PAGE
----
To manage the substantial growth in grassroots-level nationalism, the Chinese government announced efforts to limit the frequency and monitor the quality of similarly themed TV series. Although the limitations were enacted, the government’s stance on nationalism is ambivalent at best. Therefore, efforts to dampen this entrenched popular perception of the War of Resistance Against Japanese Aggression likely will stop short of mending the Sino-Japanese relationship.

Also contributing to the deep grudge between China and Japan, Prime Minister of Japan Shinzō Abe continued the tradition of visiting the Yasukuni Shrine. This memorial temple honors fallen Japanese “warriors,” and it controversially includes 14 Class-A war criminals and 1,068 war criminals in total. The historic tensions heightened in 2017, when China reasserted its territorial claim on the Senkaku/Diaoyu Islands and the Japanese government refused to recognize it. Moreover, several high school history textbooks in Japan downplayed or outright denied the brutality inflicted on Chinese civilians by Japanese soldiers. These events prompted a further increase in Chinese nationalism and anti-Japanese sentiments. 

Making amends amidst global crisis

The grim state of Sino-Japanese relations prior to the current global pandemic appeared indefinite in nature. However, under the shadow of COVID-19, China-Japan relations have reached a historical pinnacle, not only economically, but also politically and culturally. 

Toshihiro Nikai, Secretary-General of the ruling Liberal Democratic Party of Japan (LDP), powerfully illustrated the Japanese goodwill towards China: “For Japan, when it sees a virus outbreak in China, it is like seeing a relative or neighbor suffering. Japanese people are willing to help China and hope the outbreak will pass as soon as possible.” LDP parliamentarians all chose to contribute 5,000 yen from their March incomes to support Chinese people’s “war” against the Coronavirus outbreak, amounting to a total of 2 million yen.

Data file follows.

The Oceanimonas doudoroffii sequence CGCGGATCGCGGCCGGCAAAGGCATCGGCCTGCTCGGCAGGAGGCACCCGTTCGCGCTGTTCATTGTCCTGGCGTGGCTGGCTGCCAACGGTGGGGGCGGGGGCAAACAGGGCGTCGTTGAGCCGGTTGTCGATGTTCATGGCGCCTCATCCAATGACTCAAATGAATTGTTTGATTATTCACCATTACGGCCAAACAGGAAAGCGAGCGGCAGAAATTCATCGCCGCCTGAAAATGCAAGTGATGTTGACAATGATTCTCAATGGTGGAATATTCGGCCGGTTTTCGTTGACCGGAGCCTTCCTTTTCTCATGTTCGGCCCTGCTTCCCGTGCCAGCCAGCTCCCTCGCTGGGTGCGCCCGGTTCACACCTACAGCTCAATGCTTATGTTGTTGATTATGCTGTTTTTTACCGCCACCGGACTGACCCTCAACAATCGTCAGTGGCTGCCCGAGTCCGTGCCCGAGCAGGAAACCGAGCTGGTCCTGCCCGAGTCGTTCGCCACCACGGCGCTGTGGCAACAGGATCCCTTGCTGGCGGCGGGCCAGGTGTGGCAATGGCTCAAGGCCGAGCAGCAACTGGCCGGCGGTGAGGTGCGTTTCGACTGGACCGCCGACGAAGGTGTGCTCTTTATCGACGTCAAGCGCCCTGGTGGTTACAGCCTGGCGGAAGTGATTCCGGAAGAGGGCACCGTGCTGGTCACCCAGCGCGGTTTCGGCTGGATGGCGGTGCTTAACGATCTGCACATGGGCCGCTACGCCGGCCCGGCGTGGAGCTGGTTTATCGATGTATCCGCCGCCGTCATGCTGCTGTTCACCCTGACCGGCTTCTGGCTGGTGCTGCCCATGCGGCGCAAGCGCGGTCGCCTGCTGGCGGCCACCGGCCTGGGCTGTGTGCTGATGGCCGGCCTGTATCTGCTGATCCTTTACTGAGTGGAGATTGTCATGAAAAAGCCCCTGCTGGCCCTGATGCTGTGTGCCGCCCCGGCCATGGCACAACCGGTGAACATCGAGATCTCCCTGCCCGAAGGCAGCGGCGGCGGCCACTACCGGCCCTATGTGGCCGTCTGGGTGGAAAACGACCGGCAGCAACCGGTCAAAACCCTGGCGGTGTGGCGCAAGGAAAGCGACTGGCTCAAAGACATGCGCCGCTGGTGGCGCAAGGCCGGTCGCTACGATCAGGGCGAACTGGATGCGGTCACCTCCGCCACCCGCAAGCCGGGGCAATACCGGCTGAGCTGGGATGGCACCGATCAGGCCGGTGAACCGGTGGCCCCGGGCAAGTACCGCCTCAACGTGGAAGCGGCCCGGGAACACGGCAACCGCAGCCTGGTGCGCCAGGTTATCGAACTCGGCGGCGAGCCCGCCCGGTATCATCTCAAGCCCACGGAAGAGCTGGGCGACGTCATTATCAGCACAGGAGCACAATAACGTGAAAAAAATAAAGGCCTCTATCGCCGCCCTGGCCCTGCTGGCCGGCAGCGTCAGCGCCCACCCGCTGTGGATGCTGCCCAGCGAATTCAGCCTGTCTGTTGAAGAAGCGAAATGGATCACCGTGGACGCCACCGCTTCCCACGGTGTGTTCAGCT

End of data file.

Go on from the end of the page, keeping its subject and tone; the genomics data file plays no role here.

On top of this donation, the Japanese government sent hundreds of thousands of masks and a tremendous amount of PPE to China. Leaders proposed these actions as both a gesture of neighbor generosity and a signal of goodwill in Sino-Japanese relations to come. However, hope in a China-Japan relational upturn remains fragile as Japan allocated a couple billion dollars of their most recent economic stimulus package towards encouraging their China-based manufacturers to shift central production back to Japan. 

On a more positive note, the global pandemic has enabled the Chinese government to take a step towards partnering closer with other East Asian countries, particularly Japan, to confront the outbreak. Cultivating a teamwork approach in challenging times should yield improved coordination in the China-Japan-South Korea Free Trade Agreement (FTA) and the signing of the Regional Comprehensive Economic Partnership (RCEP). With the United States’ withdrawal from the Trans-Pacific Partnership under the Trump administration, China and Japan are provided a critical opportunity to share leadership roles and engage with other regional powers. The likelihood for successful cooperation should be bolstered by the acts of goodwill during these unprecedented times. 

Relative to what is displayed in the historical and cultural narrative, the future of Sino-Japanese relations may be brighter than expected. As Abe stated after the 2014 APEC meeting, the bilateral relationship must be built on a “strategic mutually-beneficial relationship.” The COVID-19 outbreak has added to the numerous ways in which China and Japan are mutually reliant. A decrease in the proportion of Chinese citizens who held negative impressions towards Japan also signals a turn for the better, as Chinese and Japanese people come to realize that they “live under the same sky” during trying times.

(Image: A 14-year-old Japanese girl raises donations for Wuhan, capital of Central China’s Hubei Province and epicenter of outbreak of the COVID-19 in Tokyo, Japan ; Source: Global Times)

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Chenghan Liu

Chenghan is a UC San Diego undergraduate student studying Earth Science (B.S.) and Political Science (B.A.). Chenghan’s research interests include U.S.-China relations, Korean Peninsula Politics, American Politics, Political Philosophy, and Climate Sciences.